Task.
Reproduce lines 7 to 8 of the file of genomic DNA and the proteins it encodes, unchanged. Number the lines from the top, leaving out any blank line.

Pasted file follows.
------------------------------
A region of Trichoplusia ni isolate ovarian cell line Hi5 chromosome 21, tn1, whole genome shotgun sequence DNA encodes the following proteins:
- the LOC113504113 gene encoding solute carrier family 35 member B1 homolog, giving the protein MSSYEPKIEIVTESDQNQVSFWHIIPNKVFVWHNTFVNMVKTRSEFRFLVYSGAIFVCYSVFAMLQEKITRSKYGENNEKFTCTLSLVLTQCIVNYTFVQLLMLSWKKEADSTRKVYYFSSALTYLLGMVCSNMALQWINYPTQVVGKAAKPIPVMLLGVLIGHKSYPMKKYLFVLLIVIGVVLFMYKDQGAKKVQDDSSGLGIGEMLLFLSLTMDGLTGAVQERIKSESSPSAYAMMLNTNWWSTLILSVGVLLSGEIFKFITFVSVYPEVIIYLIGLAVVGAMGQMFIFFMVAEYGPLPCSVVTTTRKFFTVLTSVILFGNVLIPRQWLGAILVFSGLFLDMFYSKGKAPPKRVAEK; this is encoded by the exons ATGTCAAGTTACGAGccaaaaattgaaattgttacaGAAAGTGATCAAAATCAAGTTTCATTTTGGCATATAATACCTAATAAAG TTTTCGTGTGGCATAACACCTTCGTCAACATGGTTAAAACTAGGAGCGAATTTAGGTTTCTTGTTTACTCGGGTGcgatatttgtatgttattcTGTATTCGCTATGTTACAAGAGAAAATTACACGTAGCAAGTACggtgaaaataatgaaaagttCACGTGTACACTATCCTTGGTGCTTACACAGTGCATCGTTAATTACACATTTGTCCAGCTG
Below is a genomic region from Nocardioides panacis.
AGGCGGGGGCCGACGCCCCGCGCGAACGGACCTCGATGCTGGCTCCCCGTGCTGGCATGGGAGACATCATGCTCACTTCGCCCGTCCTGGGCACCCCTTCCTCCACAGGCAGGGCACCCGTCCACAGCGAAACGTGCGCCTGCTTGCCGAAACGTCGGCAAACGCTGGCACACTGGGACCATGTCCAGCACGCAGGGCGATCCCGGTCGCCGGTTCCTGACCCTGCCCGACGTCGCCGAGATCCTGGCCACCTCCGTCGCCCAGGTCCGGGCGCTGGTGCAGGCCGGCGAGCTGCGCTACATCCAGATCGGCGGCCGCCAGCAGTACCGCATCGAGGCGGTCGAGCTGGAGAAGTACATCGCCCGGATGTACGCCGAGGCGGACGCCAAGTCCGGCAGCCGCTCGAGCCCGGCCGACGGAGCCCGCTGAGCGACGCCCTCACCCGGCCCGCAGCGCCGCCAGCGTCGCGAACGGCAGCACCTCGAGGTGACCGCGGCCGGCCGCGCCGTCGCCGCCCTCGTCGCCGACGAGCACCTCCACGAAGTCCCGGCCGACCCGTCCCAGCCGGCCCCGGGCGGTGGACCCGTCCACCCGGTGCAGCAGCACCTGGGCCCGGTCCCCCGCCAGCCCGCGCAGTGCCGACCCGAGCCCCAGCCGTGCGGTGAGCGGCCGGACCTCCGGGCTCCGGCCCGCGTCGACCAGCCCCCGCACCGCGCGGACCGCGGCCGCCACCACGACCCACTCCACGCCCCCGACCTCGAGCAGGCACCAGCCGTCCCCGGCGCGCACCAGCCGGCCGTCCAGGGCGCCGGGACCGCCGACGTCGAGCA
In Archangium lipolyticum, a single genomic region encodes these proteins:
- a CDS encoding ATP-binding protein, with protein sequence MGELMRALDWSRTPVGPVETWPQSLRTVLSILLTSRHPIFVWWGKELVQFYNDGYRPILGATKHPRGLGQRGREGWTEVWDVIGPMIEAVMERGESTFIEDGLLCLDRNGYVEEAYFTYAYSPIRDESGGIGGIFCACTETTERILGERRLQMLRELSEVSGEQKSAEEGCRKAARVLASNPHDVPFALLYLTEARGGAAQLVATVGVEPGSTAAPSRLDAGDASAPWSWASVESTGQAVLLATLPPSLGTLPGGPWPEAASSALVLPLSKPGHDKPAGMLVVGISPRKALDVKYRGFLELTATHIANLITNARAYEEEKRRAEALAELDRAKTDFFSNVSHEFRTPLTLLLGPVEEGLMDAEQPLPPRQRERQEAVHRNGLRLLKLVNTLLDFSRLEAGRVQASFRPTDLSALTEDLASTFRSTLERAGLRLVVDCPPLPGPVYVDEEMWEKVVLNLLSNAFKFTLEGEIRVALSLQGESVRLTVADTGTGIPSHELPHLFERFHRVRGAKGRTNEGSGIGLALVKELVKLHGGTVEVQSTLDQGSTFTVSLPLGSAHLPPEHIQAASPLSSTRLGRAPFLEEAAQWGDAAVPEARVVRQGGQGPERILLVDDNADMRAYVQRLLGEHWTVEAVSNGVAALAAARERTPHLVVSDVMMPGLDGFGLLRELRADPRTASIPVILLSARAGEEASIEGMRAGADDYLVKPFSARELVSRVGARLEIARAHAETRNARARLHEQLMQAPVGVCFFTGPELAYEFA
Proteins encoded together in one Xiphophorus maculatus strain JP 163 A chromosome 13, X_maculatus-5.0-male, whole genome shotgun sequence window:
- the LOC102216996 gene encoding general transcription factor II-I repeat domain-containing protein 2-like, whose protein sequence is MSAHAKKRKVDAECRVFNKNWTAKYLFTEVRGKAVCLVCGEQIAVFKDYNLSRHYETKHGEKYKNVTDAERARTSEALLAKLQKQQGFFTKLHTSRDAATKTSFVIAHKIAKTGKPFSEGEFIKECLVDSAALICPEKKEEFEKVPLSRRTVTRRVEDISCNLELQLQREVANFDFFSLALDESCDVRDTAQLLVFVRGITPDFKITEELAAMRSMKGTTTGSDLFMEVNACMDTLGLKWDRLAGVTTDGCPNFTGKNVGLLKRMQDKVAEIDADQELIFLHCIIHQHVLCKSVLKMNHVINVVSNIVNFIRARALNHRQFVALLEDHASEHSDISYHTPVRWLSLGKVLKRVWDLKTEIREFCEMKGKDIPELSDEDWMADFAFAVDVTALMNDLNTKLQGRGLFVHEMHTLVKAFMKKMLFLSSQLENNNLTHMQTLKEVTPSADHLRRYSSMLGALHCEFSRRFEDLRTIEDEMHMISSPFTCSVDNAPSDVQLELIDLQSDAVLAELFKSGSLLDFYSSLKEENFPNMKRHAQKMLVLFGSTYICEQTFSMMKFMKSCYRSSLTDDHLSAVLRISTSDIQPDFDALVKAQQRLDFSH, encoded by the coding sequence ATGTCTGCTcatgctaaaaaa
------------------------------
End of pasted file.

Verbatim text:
Proteins encoded together in one Xiphophorus maculatus strain JP 163 A chromosome 13, X_maculatus-5.0-male, whole genome shotgun sequence window:
- the LOC102216996 gene encoding general transcription factor II-I repeat domain-containing protein 2-like, whose protein sequence is MSAHAKKRKVDAECRVFNKNWTAKYLFTEVRGKAVCLVCGEQIAVFKDYNLSRHYETKHGEKYKNVTDAERARTSEALLAKLQKQQGFFTKLHTSRDAATKTSFVIAHKIAKTGKPFSEGEFIKECLVDSAALICPEKKEEFEKVPLSRRTVTRRVEDISCNLELQLQREVANFDFFSLALDESCDVRDTAQLLVFVRGITPDFKITEELAAMRSMKGTTTGSDLFMEVNACMDTLGLKWDRLAGVTTDGCPNFTGKNVGLLKRMQDKVAEIDADQELIFLHCIIHQHVLCKSVLKMNHVINVVSNIVNFIRARALNHRQFVALLEDHASEHSDISYHTPVRWLSLGKVLKRVWDLKTEIREFCEMKGKDIPELSDEDWMADFAFAVDVTALMNDLNTKLQGRGLFVHEMHTLVKAFMKKMLFLSSQLENNNLTHMQTLKEVTPSADHLRRYSSMLGALHCEFSRRFEDLRTIEDEMHMISSPFTCSVDNAPSDVQLELIDLQSDAVLAELFKSGSLLDFYSSLKEENFPNMKRHAQKMLVLFGSTYICEQTFSMMKFMKSCYRSSLTDDHLSAVLRISTSDIQPDFDALVKAQQRLDFSH, encoded by the coding sequence ATGTCTGCTcatgctaaaaaa